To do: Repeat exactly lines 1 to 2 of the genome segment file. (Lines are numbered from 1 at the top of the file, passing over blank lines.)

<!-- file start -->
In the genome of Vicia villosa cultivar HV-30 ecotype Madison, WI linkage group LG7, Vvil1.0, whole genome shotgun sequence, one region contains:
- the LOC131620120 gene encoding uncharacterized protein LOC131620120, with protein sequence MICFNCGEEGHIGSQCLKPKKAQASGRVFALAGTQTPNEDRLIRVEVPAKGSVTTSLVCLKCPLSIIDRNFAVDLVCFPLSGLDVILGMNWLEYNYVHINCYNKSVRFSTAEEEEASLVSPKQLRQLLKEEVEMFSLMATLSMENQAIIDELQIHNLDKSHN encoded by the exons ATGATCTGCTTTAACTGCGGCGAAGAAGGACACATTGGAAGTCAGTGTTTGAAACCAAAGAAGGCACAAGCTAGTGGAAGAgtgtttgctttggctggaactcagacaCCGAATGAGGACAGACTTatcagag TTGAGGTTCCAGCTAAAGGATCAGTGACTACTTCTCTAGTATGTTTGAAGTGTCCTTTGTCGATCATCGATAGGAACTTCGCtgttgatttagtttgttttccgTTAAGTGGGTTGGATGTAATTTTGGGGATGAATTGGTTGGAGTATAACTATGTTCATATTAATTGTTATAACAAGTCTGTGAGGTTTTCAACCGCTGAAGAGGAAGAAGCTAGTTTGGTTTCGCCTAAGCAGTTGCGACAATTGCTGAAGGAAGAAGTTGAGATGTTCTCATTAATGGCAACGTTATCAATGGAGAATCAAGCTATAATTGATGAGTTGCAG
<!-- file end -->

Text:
In the genome of Vicia villosa cultivar HV-30 ecotype Madison, WI linkage group LG7, Vvil1.0, whole genome shotgun sequence, one region contains:
- the LOC131620120 gene encoding uncharacterized protein LOC131620120, with protein sequence MICFNCGEEGHIGSQCLKPKKAQASGRVFALAGTQTPNEDRLIRVEVPAKGSVTTSLVCLKCPLSIIDRNFAVDLVCFPLSGLDVILGMNWLEYNYVHINCYNKSVRFSTAEEEEASLVSPKQLRQLLKEEVEMFSLMATLSMENQAIIDELQIHNLDKSHN encoded by the exons ATGATCTGCTTTAACTGCGGCGAAGAAGGACACATTGGAAGTCAGTGTTTGAAACCAAAGAAGGCACAAGCTAGTGGAAGAgtgtttgctttggctggaactcagacaCCGAATGAGGACAGACTTatcagag TTGAGGTTCCAGCTAAAGGATCAGTGACTACTTCTCTAGTATGTTTGAAGTGTCCTTTGTCGATCATCGATAGGAACTTCGCtgttgatttagtttgttttccgTTAAGTGGGTTGGATGTAATTTTGGGGATGAATTGGTTGGAGTATAACTATGTTCATATTAATTGTTATAACAAGTCTGTGAGGTTTTCAACCGCTGAAGAGGAAGAAGCTAGTTTGGTTTCGCCTAAGCAGTTGCGACAATTGCTGAAGGAAGAAGTTGAGATGTTCTCATTAATGGCAACGTTATCAATGGAGAATCAAGCTATAATTGATGAGTTGCAG